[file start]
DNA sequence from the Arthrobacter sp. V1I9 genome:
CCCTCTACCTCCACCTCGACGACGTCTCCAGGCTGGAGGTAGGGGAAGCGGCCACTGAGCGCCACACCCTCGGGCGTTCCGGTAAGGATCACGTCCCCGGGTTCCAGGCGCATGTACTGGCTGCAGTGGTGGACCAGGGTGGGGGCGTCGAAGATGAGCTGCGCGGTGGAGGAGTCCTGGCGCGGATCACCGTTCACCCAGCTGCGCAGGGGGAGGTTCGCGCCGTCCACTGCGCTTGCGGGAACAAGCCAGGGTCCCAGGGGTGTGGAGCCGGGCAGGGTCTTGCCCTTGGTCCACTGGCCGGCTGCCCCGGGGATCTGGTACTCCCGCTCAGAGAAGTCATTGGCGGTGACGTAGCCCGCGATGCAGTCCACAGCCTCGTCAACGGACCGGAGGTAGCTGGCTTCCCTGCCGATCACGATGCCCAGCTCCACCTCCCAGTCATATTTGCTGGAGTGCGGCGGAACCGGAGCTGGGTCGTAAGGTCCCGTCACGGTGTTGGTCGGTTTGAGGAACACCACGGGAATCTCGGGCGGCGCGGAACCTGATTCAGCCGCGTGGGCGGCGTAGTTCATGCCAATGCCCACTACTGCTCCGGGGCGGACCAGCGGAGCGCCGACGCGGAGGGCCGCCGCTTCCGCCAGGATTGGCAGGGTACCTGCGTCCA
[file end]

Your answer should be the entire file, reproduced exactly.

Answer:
DNA sequence from the Arthrobacter sp. V1I9 genome:
CCCTCTACCTCCACCTCGACGACGTCTCCAGGCTGGAGGTAGGGGAAGCGGCCACTGAGCGCCACACCCTCGGGCGTTCCGGTAAGGATCACGTCCCCGGGTTCCAGGCGCATGTACTGGCTGCAGTGGTGGACCAGGGTGGGGGCGTCGAAGATGAGCTGCGCGGTGGAGGAGTCCTGGCGCGGATCACCGTTCACCCAGCTGCGCAGGGGGAGGTTCGCGCCGTCCACTGCGCTTGCGGGAACAAGCCAGGGTCCCAGGGGTGTGGAGCCGGGCAGGGTCTTGCCCTTGGTCCACTGGCCGGCTGCCCCGGGGATCTGGTACTCCCGCTCAGAGAAGTCATTGGCGGTGACGTAGCCCGCGATGCAGTCCACAGCCTCGTCAACGGACCGGAGGTAGCTGGCTTCCCTGCCGATCACGATGCCCAGCTCCACCTCCCAGTCATATTTGCTGGAGTGCGGCGGAACCGGAGCTGGGTCGTAAGGTCCCGTCACGGTGTTGGTCGGTTTGAGGAACACCACGGGAATCTCGGGCGGCGCGGAACCTGATTCAGCCGCGTGGGCGGCGTAGTTCATGCCAATGCCCACTACTGCTCCGGGGCGGACCAGCGGAGCGCCGACGCGGAGGGCCGCCGCTTCCGCCAGGATTGGCAGGGTACCTGCGTCCA